Friday, October 23, 2009

October 23, 2009
Continuing our journey back through 100 covers, in the year 2000, my editor, Marcus Huff, and I had a bold vision for where the magazine should go in order to survive. Declining circulation and the declining health of the subscribers was quite worrisome for me and my two partners. Here's a photo of me and Marcus in front of our new offices in Cave Creek, dubbed Clantonville by McCubbin:

An almost daily phone call to our new offices went like this: "Would you take Ernie off your subscription rolls. He died two years ago." A reader's poll flushed out the frightening fact that the average age of a True West subscriber was 67. The average age! The magazine was still being printed on pulp paper. Keep in mind that pulp magazines, all the go during WWII, had begun to decline as everyone went to slick paper. True West and Old West (another title we inherited with the purchase) were the last of the old titles to print on pulp. To their credit, the Oklahoma owners had made a couple weak stabs at converting to slick paper but every time they tried it (running a sample section on gloss paper) the readers put up a fuss and they meekly went back to the pulp. Instinctively, I knew that if we stayed on this path we would be out of business within the year. In addition to the paper, I felt the covers needed serious attention. We came out of the chute in January with a decent cover (see October 22 post), then hit a few ups and downs, but the worst, and the best were still to come.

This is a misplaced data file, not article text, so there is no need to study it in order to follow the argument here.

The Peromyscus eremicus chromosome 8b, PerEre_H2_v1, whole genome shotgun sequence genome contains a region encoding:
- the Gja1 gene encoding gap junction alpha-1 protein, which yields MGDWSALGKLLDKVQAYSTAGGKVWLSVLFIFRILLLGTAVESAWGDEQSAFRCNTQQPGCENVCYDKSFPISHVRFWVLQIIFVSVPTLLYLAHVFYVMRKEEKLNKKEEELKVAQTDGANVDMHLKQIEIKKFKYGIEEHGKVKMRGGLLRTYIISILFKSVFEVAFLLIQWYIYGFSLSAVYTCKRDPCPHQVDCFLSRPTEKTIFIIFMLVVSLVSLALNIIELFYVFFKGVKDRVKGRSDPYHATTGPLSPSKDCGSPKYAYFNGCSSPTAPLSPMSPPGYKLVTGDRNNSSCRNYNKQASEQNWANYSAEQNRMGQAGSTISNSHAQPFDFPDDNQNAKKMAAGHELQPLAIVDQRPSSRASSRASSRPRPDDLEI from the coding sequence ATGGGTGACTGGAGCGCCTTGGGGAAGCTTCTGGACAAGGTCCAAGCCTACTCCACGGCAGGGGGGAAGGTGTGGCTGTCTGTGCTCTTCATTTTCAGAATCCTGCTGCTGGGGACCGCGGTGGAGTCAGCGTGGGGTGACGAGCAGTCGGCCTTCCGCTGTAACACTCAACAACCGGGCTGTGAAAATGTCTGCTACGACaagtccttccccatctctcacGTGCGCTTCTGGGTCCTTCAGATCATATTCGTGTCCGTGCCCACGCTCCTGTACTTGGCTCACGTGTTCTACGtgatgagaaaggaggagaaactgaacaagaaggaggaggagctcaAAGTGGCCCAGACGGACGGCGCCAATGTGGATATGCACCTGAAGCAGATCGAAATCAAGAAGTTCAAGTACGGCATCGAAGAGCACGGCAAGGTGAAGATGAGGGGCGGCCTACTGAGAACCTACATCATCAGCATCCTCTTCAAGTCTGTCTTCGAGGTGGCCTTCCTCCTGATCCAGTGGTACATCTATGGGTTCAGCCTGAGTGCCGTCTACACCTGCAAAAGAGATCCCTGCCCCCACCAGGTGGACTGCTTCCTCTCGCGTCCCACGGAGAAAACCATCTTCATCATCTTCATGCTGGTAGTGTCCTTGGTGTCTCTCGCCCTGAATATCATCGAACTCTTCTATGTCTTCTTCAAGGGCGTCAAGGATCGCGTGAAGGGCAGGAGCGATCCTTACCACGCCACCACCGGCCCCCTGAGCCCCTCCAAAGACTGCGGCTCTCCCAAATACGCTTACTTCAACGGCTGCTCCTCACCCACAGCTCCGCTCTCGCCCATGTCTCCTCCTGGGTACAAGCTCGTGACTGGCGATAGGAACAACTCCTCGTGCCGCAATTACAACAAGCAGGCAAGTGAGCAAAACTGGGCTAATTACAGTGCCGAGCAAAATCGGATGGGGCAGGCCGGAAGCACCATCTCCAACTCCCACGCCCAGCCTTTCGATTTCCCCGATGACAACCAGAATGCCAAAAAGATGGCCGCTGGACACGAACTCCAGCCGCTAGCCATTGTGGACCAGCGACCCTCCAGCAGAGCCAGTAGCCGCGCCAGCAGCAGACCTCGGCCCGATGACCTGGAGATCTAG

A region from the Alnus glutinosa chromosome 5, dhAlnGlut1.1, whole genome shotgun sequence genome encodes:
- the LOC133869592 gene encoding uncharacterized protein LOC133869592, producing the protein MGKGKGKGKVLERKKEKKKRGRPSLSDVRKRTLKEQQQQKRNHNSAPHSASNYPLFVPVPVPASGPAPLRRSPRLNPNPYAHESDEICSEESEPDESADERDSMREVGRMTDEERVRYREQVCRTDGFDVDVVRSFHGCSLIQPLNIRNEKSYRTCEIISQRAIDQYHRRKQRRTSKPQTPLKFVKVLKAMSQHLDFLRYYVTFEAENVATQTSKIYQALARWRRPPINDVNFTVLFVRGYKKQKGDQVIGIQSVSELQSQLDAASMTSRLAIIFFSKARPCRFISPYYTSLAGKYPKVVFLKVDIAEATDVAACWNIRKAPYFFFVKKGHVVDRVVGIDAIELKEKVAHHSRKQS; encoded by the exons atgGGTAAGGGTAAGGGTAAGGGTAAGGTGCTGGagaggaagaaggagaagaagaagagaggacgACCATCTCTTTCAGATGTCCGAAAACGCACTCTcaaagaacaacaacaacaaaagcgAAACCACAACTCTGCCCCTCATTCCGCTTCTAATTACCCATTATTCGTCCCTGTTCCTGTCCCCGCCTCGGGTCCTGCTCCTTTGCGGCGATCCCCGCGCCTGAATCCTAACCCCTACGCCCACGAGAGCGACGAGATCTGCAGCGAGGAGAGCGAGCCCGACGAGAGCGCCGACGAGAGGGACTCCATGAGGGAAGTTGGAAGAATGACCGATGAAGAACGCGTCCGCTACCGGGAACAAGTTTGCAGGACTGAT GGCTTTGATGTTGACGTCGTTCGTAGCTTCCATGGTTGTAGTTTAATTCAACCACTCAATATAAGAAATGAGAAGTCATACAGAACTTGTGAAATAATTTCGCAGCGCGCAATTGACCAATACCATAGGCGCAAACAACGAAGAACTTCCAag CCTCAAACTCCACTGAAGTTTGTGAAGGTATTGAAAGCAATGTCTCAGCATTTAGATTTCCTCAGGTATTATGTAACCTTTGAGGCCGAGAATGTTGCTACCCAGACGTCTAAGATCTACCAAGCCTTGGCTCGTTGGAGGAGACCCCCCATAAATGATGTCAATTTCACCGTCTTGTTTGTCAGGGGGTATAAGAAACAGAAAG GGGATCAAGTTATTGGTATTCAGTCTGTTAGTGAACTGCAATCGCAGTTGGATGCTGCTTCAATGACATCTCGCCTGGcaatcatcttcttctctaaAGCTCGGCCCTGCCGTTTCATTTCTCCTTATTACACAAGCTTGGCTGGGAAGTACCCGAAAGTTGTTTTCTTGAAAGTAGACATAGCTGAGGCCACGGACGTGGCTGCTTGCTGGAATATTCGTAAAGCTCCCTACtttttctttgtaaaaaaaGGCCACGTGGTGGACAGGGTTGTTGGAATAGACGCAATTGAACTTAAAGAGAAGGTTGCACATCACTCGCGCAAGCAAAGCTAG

For the July issue we went with our old mainstay, Billy the Kid:

It did quite respectable business on the newsstand although it must be said we don't get the verdict on these until about four months later when all the returns have come in and the the final tally is posted.

For August we went with John Wayne:

So so sales. This cover may have been too cute for its own good (or, as we like to say in production "too hip for the room.") I did a border painting for the September issue:

The sales for this issue were flat, but a new low, at least in taste, was reached with the next issue:

Our editor, Marcus Huff, had been doing an annual Halloween issue in Oklahoma and he was lobbying hard to do it again, assuring me that the readers loved it. I wasn't so sure, but thought if maybe we found a good photo it might work. This image came from an auction house and was a curiosity. Someone had obviously been goofing for the photo, probably got ashamed of being recognized and put a postage stamp over their head. That's just a guess, but whatever the reason, this cover tanked badly. I am still ribbed about it (see Gus Walker's snipe in yesterday's post), although Minnesota Mike Melrose thought it was a hoot. It's certainly a classic True West cover, although probably not for the reasons I would like. Ha.

For the November, 2000 issue I borrowed an original Maynard Dixon Apache Scout image from Greg and Abe Hays at their Western Art Gallery in Scottsdale:

One of my all-time favorite covers we have done, although I don't remember it doing great sales. Monday morning quarterbacks wondered if it was too murky and dark for effective newsstand sales. For the December issue we utitilized another painting of a Mountain Man:

Another decent effort, but the worst was yet to come. Much to the chagrine of one of my partners, I decided we needed to do a topless gunfighter. That scandalous image tomorrow.

"Laugh at yourself, but don't ever aim your doubt at yourself. Be bold. When you embark for strange places, don't leave any of yourself safely on shore. Have the nerve to go into unexplored territory."
—Alan Alda

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